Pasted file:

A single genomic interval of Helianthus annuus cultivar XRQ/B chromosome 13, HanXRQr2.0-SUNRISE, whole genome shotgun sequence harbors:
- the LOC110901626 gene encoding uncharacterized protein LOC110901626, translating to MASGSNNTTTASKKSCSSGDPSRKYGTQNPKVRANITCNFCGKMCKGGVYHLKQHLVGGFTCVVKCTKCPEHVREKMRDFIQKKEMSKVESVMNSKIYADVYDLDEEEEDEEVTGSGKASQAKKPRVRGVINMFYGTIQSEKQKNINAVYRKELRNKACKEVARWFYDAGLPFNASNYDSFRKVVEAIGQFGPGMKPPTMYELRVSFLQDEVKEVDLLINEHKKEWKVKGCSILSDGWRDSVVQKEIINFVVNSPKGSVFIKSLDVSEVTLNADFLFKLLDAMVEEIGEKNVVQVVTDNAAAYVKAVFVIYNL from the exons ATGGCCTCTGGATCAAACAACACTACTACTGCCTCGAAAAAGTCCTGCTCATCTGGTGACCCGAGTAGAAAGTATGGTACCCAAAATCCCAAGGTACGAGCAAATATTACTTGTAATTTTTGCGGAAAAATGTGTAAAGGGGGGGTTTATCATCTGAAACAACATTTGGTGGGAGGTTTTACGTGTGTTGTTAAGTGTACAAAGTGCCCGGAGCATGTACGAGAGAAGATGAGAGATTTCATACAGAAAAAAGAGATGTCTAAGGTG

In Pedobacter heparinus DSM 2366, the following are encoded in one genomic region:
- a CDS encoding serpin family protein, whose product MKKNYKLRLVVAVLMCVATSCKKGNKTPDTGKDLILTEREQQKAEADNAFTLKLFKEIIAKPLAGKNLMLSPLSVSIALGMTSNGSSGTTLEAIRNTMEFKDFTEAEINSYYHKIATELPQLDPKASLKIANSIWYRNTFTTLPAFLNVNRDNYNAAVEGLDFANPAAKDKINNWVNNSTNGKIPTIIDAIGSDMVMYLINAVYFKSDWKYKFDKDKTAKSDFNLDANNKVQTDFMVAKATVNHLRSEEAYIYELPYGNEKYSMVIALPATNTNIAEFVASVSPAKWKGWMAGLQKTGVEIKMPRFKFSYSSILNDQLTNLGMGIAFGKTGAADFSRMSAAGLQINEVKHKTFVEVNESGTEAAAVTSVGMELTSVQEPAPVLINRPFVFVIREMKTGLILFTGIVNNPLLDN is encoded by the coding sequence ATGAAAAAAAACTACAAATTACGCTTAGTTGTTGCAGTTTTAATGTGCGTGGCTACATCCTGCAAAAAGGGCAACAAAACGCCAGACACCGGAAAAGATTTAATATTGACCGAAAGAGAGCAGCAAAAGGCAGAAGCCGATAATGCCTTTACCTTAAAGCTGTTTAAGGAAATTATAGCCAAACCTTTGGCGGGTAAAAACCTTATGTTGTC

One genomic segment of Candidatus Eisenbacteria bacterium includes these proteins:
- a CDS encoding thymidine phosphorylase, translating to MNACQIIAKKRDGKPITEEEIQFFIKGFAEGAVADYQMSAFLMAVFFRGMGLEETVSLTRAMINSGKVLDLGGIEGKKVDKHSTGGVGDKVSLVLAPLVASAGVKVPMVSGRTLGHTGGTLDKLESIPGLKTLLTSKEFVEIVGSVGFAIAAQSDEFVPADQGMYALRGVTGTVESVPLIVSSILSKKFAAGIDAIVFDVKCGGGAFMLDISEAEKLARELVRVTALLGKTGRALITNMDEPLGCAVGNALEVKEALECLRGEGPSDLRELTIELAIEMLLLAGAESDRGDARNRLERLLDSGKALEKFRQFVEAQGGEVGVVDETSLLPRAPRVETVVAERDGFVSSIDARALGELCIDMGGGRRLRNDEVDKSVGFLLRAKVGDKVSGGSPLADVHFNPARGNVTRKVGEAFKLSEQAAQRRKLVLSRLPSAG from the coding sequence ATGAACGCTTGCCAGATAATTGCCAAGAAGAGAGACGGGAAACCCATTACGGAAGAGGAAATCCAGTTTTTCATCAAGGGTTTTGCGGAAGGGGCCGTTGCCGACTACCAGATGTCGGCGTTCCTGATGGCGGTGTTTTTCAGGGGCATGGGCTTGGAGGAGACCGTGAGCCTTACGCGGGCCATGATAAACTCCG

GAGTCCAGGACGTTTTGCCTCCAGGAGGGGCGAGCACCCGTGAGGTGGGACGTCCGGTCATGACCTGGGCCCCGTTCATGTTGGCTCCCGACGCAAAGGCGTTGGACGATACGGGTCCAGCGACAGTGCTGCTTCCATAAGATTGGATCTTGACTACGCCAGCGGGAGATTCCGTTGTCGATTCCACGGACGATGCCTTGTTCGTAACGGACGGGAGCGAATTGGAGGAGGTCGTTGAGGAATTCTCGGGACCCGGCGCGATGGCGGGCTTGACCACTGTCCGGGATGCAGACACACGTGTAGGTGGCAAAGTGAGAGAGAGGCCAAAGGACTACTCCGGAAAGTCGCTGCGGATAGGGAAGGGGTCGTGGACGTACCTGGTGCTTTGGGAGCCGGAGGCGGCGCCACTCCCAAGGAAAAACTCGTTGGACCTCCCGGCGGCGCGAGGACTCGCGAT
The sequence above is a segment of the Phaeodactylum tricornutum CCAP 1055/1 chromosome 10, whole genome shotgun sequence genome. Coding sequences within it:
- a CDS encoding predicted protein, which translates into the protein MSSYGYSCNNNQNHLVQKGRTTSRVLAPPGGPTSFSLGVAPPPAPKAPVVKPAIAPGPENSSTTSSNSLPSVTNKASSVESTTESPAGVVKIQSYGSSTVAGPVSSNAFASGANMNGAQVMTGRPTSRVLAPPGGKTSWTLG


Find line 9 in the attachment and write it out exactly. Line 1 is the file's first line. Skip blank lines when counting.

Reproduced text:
- a CDS encoding predicted protein, which translates into the protein MSSYGYSCNNNQNHLVQKGRTTSRVLAPPGGPTSFSLGVAPPPAPKAPVVKPAIAPGPENSSTTSSNSLPSVTNKASSVESTTESPAGVVKIQSYGSSTVAGPVSSNAFASGANMNGAQVMTGRPTSRVLAPPGGKTSWTLG